It is written:
Judges 11:30-31-Jephthah made a promise to the LORD. He said, “If you will let me defeat the Ammonites, 31 I will give you the first thing that comes out of my house when I come back from the victory. I will give it to the LORD as a burnt offering.”
The first thing that came out of Jephthah’s house after his victory was his daughter (Judges 11:34-35), and we are told that he did what he had promised (Judges 11:39). Skeptics of the Bible try and use this account as an attack on the God of Scripture.
How could God approve of Jephthah offering his daughter as a burnt offering?
More to the point: what does it mean that Jephthah offered up his daughter as a burnt offering to God?
First: if Jephthah did sacrifice his daughter asa literal burnt offering, this would simply be an example of something which God’s Word recorded but did not necessarily approve of. There are countless examples of this in Scripture. God had made it know m to His people how He looked upon human sacrifice:
Leviticus 18:21-You must not give any of your children through the fire to Molech. If you do this, you will show that you don’t respect the name of your God. I am the LORD.
Deuteronomy 12:31-Don’t do that to the LORD your God! These people do all kinds of bad things that the LORD hates. They even burn their children as sacrifices to their gods!
Deuteronomy 18:10-Don’t sacrifice your sons or daughters in the fires on your altars. Don’t try to learn what will happen in the future by talking to a fortuneteller or by going to a magician, a witch, or a sorcerer.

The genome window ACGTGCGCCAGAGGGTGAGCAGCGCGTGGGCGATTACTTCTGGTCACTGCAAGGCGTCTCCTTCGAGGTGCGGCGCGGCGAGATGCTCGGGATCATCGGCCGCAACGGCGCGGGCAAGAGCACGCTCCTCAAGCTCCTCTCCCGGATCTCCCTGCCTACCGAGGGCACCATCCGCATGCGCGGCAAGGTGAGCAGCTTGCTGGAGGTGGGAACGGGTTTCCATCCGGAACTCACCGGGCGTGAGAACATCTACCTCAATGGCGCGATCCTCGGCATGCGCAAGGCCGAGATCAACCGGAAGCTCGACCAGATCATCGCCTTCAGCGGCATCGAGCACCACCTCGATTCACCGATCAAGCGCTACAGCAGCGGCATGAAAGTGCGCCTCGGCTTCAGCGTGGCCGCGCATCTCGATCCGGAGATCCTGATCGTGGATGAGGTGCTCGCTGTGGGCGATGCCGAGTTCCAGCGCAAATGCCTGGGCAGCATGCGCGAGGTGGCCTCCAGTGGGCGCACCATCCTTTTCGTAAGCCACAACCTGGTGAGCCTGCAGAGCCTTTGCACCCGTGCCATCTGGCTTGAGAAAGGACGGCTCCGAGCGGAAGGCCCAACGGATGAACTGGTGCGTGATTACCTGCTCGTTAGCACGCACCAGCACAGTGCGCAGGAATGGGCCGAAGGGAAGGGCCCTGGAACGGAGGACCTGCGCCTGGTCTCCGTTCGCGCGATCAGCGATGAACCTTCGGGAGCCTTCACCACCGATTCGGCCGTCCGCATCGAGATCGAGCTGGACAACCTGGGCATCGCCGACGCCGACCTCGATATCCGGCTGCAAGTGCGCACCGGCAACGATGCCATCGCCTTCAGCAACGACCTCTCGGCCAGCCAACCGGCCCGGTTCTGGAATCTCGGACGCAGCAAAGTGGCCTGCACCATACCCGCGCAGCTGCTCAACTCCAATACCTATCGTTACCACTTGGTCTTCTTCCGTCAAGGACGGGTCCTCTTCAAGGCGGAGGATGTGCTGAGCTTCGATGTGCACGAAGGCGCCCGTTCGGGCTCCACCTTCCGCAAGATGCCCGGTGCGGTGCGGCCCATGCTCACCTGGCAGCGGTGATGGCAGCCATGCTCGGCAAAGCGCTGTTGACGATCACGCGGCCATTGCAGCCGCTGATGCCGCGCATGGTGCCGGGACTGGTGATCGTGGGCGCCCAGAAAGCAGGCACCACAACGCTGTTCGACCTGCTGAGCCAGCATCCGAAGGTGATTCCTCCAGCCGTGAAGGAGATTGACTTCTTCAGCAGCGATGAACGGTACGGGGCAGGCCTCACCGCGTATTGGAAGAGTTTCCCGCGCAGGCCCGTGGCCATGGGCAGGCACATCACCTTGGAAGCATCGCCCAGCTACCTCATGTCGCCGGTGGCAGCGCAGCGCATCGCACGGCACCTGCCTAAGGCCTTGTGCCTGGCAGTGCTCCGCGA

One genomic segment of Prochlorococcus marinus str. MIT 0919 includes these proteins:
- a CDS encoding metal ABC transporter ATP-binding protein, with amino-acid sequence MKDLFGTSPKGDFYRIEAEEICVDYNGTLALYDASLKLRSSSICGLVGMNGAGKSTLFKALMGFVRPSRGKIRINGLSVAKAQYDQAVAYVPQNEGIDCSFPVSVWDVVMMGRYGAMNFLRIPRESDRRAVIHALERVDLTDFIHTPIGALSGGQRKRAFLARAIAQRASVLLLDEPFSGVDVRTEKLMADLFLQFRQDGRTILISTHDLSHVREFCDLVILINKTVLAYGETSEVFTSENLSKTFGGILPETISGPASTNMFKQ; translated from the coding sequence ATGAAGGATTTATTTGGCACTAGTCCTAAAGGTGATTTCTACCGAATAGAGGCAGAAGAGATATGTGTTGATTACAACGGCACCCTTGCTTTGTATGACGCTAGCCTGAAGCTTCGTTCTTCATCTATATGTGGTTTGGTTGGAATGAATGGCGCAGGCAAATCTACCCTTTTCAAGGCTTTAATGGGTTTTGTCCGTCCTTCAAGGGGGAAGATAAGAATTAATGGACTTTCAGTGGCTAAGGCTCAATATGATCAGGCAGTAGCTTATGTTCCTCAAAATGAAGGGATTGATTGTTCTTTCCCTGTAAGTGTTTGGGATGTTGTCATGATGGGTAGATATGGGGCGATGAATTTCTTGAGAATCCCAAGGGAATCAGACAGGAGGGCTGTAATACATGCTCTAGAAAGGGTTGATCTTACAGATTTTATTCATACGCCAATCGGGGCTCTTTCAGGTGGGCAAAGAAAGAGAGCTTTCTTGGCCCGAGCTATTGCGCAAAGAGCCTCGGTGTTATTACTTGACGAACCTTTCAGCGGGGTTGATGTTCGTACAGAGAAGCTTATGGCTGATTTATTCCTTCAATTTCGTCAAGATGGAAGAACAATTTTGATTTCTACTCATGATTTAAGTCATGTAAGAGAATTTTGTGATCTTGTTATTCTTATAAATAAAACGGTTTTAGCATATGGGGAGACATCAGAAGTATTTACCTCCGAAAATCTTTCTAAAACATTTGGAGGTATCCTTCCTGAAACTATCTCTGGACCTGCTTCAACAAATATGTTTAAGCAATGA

Second: the language of the passage makes it clear that Jephthah was not talking of an animal being offered as a burnt offering. As the famous scholars Keil and Delitzsch point out:
“By the words אֲשֶׁר הַיֹּוצֵא, “he that goeth out,” even if Jephthah did not think “only of a man, or even more definitely still of some one of his household,” he certainly could not think in any case of a head of cattle, or one of his flock. “Going out of the doors of his house to meet him” is an expression that does not apply to a herd or flock driven out of the stall just at the moment of his return, or to any animal that might possibly run out to meet him. For the phrase לִקְרָאת יָצָא is only applied to men in the other passages in which it occurs.” (E-Sword Commentary On Judges 11:30).
This shows that Jephthah did not have an animal sacrifice in view, which means he had
something else altogether in mind for his “burnt offering.”
Third: what then does it mean that Jephthah offered his daughter as a burnt offering?
“What, then, actually did happen if Jephthah did not offer up his daughter on the altar? As Delitzsch points out, the whole record of the manner in which this vow was carried out points to her dedication to the service of the Lord as a lifelong ministrant at the national sanctuary. Judges 11: 37–38 states that she was allowed a mourning period of two months, not to bewail her approaching death, but rather to lament over her permanent virginity () and the resultant extinction of her father’s line, since she was his only child. As one set apart for tabernacle service (cf. Exod. 38: 8; 1 Sam. 2: 22 for other references to these consecrated virgins who performed service at the tabernacle), she would never become a mother; hence it is emphasized that “she knew no man” (Judg. 11: 39). This would have been a pointless and inane remark if in fact she were put to death. Jephthah acted as a man of honor in carrying out his promise and presenting his daughter as a living sacrifice, as all true Christians are bidden to present themselves (Rom. 12: 1). Had he committed a detested abomination like the slaughter of his own child, he never would have been listed with the heroes of faith in Hebrews 11.” (Gleason L. Archer, Jr., The New International Encyclopedia Of Bible Difficulties, 4285-4295 (Kindle Edition); Grand Rapids, Michigan; Zondervan)
As usual, the skeptics of the Bible have not done their homework. God (and His Word) are once again shown to be just.